As far as being vegetarian goes, my attitudes towards it are often hard for people to grasp. I'm not a very hardcore vegetarian (unlike other subjects where I have tradionally been a hardcore left wing nazi) It's interesting. I have shoes with leather in, quite obviously so sometimes, but the people who wish to get into vegetarian arguments with me never seem to notice this. My desire is to reduce the suffering in the world, to have a low impact in terms of pain and bad things. My dad tries to pick arguments with me about vegetarianism, (because he likes a good argument) but always starts from some sort of stereotypical view of what a vegetarian is, and I'm not that stereotype, so theres never any kind of argument and it becomes annoying and frustrating in his attempt to start one. He often says a bunch of stuff I agree with, and I'm just like "yeah I guess so" and he is like "oh!" and tries to move onto some other similar question.

One of the things people can never grasp, is my belief that once you have killed the animal you really *ought* to eat it. I think this is because people are so divorced from the process. When you go and buy meat, you are effectively paying someone to kill an animal for you. It doesn't seem that way because the animal is already dead and on the shelf, but by buying that meat you are paying for the death of it's replacement. I believe it's really awful to then just take that meat and throw it away. You literally murdered an animal for nothing. You are morally obliged to eat that meat or see it is consumed, otherwise the animal was murdered for nothing. It wasn't even to supply calorific value. Pointless and literally careless murder. It's like they say about mushrooms, if you pick it, you gotta eat it.

Anti-abortionists who aren't vegetarian drive me nuts, and it's my suspicion that most of them aren't. Any moral argument they may have against abortion is void if they eat meat. It's just completely hypocritical, and if they value life so much, why aren't they trying to stop people entering the butchers.

My wish is for more people to make even a half hearted effort. Heres a big question. Is it better to have 4 people become vegetarian, or for half the worlds population to eat half as much meat.

Theres an awful lot of suffering in the world of many kinds. People should try and minimise it. That would be a good start.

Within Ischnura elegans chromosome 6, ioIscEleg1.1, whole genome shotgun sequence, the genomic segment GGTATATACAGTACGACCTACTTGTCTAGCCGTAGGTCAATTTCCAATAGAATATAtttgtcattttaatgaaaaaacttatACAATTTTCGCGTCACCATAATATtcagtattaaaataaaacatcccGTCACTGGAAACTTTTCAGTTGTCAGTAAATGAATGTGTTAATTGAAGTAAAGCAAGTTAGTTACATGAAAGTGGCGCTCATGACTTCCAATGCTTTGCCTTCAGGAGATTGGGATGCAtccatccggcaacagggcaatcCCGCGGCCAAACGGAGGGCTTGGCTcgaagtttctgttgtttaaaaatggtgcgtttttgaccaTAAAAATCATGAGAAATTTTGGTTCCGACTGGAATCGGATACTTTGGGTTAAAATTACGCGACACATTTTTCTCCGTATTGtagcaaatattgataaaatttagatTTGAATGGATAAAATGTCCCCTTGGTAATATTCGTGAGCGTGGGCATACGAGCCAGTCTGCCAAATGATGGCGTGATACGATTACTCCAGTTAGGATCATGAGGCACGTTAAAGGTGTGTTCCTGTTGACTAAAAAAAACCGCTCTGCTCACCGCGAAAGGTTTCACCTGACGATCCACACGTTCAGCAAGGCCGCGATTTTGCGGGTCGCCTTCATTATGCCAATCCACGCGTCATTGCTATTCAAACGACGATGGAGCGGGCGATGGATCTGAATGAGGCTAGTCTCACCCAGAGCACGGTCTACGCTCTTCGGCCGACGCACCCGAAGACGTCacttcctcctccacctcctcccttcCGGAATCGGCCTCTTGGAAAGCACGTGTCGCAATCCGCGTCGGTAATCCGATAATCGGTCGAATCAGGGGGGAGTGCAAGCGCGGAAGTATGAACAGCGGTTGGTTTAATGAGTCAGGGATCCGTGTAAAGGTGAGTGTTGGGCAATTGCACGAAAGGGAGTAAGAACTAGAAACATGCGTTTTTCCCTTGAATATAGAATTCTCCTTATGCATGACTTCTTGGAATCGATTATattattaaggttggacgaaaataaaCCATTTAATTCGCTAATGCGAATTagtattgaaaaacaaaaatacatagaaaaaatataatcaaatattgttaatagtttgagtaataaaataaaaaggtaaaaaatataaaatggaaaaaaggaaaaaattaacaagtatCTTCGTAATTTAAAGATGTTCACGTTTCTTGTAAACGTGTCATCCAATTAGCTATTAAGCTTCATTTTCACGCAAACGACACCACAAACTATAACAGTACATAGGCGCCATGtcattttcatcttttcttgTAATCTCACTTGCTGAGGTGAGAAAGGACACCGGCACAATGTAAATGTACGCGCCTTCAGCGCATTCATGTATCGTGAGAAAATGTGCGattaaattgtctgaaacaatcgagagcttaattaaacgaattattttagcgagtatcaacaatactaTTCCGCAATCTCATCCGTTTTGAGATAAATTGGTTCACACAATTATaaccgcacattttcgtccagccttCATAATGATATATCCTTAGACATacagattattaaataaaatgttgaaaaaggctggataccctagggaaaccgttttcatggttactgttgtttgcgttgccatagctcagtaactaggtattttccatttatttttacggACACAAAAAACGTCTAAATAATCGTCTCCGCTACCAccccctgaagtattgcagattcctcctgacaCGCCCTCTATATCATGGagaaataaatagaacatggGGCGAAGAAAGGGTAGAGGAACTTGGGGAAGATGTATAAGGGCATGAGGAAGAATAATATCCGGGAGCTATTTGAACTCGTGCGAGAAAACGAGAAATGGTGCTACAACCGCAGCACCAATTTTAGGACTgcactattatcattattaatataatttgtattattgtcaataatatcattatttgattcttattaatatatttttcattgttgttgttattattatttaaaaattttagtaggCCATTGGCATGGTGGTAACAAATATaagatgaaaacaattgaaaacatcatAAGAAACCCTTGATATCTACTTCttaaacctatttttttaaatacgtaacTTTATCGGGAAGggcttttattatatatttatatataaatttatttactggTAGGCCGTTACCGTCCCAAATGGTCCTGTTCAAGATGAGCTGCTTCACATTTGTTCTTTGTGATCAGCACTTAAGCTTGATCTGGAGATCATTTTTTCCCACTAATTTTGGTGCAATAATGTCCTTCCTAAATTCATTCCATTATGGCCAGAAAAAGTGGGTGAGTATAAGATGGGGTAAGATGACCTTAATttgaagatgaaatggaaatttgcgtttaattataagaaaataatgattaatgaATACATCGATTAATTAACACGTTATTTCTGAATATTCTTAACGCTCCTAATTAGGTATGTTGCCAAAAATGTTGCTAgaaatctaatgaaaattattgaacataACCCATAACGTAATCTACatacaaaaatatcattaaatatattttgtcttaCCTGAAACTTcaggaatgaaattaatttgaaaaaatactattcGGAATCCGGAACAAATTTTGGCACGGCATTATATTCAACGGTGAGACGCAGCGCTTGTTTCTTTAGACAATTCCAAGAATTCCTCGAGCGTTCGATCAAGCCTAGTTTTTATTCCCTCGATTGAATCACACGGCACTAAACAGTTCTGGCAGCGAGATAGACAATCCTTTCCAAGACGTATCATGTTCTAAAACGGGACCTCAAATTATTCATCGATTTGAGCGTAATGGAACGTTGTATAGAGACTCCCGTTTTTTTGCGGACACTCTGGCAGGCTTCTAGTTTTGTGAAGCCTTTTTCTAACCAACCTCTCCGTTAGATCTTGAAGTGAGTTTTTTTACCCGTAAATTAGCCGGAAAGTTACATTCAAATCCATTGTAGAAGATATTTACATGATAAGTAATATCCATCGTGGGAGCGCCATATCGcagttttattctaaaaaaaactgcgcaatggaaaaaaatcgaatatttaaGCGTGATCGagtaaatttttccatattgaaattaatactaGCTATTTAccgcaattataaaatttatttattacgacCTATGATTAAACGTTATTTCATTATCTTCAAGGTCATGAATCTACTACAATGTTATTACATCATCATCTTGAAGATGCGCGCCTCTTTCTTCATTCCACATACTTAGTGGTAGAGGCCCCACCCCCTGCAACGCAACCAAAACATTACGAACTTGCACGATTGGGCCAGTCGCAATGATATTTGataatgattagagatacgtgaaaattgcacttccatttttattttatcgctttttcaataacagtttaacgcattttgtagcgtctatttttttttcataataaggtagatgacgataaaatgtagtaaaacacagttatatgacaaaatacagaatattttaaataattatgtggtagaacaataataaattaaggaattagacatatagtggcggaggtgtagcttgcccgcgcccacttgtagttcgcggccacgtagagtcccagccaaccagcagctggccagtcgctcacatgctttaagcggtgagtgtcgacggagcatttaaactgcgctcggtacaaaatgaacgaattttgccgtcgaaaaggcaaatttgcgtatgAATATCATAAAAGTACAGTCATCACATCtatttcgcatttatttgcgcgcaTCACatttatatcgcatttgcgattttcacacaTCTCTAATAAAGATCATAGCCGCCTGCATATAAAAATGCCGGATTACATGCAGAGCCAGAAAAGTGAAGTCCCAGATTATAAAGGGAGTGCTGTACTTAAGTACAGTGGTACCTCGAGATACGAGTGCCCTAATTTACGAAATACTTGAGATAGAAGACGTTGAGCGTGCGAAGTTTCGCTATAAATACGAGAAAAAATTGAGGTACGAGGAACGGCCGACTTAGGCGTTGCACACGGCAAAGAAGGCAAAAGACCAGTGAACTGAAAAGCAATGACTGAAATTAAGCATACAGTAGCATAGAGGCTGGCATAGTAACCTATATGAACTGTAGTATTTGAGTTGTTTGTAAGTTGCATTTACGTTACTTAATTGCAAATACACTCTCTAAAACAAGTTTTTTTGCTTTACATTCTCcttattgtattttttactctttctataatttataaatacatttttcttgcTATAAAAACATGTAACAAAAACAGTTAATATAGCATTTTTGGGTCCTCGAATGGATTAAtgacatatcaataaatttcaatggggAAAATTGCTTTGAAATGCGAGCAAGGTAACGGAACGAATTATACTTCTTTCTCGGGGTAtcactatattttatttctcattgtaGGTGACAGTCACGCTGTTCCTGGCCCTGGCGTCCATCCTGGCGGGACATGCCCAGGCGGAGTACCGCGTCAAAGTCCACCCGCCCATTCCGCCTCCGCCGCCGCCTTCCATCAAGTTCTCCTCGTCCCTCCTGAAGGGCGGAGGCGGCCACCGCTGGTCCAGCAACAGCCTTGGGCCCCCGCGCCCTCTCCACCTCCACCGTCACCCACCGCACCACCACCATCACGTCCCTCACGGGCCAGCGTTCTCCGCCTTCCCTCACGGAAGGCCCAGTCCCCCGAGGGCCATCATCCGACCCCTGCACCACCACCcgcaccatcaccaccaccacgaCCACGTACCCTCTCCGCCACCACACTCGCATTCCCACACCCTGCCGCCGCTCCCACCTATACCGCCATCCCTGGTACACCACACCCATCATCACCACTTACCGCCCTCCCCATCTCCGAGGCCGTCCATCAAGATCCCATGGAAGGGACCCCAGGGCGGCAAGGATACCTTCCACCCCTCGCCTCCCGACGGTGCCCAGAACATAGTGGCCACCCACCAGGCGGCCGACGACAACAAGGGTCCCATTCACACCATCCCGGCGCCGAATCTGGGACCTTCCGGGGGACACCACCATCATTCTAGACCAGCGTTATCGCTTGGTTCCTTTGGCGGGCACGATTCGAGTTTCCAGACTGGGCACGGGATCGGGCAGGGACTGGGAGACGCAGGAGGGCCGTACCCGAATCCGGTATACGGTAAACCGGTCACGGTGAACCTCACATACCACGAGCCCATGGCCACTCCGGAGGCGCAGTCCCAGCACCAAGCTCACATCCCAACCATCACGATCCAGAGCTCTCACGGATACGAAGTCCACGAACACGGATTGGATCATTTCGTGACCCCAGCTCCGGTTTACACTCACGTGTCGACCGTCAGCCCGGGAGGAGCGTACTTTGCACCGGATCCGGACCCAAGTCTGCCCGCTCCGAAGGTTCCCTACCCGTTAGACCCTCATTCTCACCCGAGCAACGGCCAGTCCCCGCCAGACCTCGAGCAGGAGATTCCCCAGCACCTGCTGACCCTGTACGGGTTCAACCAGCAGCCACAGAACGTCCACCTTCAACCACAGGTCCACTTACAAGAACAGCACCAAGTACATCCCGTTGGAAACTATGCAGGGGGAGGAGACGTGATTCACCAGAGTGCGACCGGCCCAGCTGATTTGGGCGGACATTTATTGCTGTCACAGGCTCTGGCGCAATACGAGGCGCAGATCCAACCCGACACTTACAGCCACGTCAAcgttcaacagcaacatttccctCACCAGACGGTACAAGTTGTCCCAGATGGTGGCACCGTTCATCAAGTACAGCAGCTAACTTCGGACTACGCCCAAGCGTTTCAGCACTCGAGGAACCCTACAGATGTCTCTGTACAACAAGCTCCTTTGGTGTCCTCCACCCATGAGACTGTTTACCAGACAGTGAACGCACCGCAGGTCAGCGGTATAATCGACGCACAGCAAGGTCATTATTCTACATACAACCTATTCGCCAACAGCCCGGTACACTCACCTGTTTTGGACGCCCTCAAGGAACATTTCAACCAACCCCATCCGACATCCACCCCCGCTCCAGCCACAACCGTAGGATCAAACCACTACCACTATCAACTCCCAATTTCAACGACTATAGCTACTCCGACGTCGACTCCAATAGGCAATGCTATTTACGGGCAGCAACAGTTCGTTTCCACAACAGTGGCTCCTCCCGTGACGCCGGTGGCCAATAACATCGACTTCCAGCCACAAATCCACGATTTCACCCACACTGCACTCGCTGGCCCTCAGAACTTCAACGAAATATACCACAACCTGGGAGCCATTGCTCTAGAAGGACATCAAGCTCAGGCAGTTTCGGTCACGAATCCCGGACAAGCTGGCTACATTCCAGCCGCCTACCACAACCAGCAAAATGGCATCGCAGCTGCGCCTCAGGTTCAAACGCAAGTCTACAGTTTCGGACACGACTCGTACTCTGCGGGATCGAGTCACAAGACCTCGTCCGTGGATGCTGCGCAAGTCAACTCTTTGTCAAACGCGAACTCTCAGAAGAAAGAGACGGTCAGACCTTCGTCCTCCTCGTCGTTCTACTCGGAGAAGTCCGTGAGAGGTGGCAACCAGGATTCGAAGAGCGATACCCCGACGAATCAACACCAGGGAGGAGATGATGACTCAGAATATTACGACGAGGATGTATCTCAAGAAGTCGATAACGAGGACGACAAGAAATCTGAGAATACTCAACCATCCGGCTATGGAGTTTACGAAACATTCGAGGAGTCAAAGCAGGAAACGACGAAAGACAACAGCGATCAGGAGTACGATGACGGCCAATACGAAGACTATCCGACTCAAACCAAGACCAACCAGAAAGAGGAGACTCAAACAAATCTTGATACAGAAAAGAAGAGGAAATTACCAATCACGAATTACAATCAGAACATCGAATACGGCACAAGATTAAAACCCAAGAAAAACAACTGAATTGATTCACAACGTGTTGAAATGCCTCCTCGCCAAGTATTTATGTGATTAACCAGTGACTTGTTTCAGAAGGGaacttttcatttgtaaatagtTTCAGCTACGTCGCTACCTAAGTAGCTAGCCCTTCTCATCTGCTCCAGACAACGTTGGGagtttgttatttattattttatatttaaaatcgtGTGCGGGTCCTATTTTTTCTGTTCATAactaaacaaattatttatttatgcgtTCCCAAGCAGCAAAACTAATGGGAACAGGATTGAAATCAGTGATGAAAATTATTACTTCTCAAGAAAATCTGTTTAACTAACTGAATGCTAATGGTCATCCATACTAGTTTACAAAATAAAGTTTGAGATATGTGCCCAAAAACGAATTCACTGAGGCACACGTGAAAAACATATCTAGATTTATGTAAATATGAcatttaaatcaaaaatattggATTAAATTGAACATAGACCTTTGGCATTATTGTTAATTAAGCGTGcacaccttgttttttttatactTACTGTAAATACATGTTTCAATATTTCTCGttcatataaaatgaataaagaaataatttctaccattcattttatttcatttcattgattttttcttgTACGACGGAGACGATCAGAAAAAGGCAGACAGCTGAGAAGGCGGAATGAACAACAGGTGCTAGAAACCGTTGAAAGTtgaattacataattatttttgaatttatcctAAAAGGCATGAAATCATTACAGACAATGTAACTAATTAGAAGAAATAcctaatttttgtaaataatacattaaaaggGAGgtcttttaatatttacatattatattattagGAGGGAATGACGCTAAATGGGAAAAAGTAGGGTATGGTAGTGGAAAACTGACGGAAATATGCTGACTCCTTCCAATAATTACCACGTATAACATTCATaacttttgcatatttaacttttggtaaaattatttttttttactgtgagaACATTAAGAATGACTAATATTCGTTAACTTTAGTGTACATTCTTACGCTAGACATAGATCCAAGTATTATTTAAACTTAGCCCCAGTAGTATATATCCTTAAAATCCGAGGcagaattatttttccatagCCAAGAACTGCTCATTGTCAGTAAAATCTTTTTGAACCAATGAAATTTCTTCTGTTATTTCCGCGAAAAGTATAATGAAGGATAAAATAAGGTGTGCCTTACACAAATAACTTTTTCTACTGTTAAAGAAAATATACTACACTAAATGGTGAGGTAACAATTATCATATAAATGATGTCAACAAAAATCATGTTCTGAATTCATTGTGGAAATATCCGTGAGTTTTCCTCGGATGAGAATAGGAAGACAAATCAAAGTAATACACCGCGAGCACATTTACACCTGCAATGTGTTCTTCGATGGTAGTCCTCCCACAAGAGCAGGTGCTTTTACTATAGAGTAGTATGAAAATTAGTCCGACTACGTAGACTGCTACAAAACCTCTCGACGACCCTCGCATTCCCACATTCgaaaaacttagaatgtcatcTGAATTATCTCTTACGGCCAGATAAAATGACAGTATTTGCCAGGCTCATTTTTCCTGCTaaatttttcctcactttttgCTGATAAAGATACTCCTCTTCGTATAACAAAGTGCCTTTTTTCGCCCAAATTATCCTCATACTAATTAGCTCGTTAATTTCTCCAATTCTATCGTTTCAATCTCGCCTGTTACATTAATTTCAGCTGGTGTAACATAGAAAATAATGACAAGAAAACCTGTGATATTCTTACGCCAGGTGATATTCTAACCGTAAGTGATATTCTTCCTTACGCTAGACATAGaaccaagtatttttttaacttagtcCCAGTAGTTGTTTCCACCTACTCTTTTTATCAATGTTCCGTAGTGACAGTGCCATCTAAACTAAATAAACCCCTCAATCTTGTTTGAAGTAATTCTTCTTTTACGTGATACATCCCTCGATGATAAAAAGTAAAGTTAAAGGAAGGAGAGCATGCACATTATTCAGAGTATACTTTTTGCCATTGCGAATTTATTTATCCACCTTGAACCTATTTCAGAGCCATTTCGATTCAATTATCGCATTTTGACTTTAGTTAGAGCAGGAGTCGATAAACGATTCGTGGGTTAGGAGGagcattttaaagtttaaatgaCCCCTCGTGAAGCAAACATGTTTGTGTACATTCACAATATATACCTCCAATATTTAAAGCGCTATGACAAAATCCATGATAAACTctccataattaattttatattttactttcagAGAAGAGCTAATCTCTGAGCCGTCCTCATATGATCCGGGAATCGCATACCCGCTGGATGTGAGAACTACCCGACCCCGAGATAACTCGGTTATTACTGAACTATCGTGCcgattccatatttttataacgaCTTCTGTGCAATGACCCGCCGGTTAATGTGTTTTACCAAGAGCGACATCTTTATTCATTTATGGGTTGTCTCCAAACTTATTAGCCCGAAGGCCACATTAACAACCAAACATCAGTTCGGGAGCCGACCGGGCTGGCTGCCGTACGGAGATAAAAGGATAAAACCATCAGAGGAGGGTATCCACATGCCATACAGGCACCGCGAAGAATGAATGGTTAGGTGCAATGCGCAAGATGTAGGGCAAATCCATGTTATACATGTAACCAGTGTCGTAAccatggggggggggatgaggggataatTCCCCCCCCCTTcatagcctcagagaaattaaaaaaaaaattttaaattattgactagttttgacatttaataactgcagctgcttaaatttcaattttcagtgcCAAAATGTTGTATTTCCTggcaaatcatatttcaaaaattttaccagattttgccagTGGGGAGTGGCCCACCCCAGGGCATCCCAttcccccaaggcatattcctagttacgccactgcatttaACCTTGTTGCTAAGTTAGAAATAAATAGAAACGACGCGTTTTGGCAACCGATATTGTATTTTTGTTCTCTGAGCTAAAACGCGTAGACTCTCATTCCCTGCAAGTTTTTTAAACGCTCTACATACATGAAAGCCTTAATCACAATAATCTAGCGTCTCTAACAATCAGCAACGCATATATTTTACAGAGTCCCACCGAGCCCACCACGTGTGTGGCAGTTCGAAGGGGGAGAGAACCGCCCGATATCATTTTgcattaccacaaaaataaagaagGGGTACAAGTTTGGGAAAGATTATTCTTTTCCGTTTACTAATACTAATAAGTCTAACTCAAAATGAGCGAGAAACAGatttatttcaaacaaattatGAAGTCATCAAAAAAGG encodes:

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Freya

Re: Murder/killing?

from: moonglade
date: Aug. 19th, 2003 06:03 am (UTC)
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I get worried about the cat food thing too. Hopefully the meat replacement that some people feed cats aren't bad for them but I don't really know. Cats are carnivores as you say!

OTOH, I suspect that in a lot of cases they don't hurt the cat too much because little pussy also gets fed by marjorie thorpes at no 23 and the students in the house at no 54. Thats the way cats are! ;)

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Clare T. Rampling

Cat Vegetarianism

from: rampling
date: Aug. 19th, 2003 08:59 am (UTC)
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My understanding is that it's quite difficult to get a cat to really put up with an all-veggy diet. They just don't go for it too easily.

As for the idea of kitties getting their food elsewhere (from a neighbor or from killing it themselves), many cats are indoor cats. Especially many cats belonging to owners who are so controlling as to attempt to force veggy food onto their cats (and who want to prevent their cats from killing birds or mice).

From my experience with cats, and from the obvious evidence of their superbly evolved hunting and carnivorous characteristics, I can't help but feel strongly that forced vegetarianism for cats is cruelty. Regardless of what lofty ideas people want to take for their own ethics for meat, cats are clearly part of nature, extremely well evolved to fill their high-in-the-food-chain predatory niche. I say let cats be cats.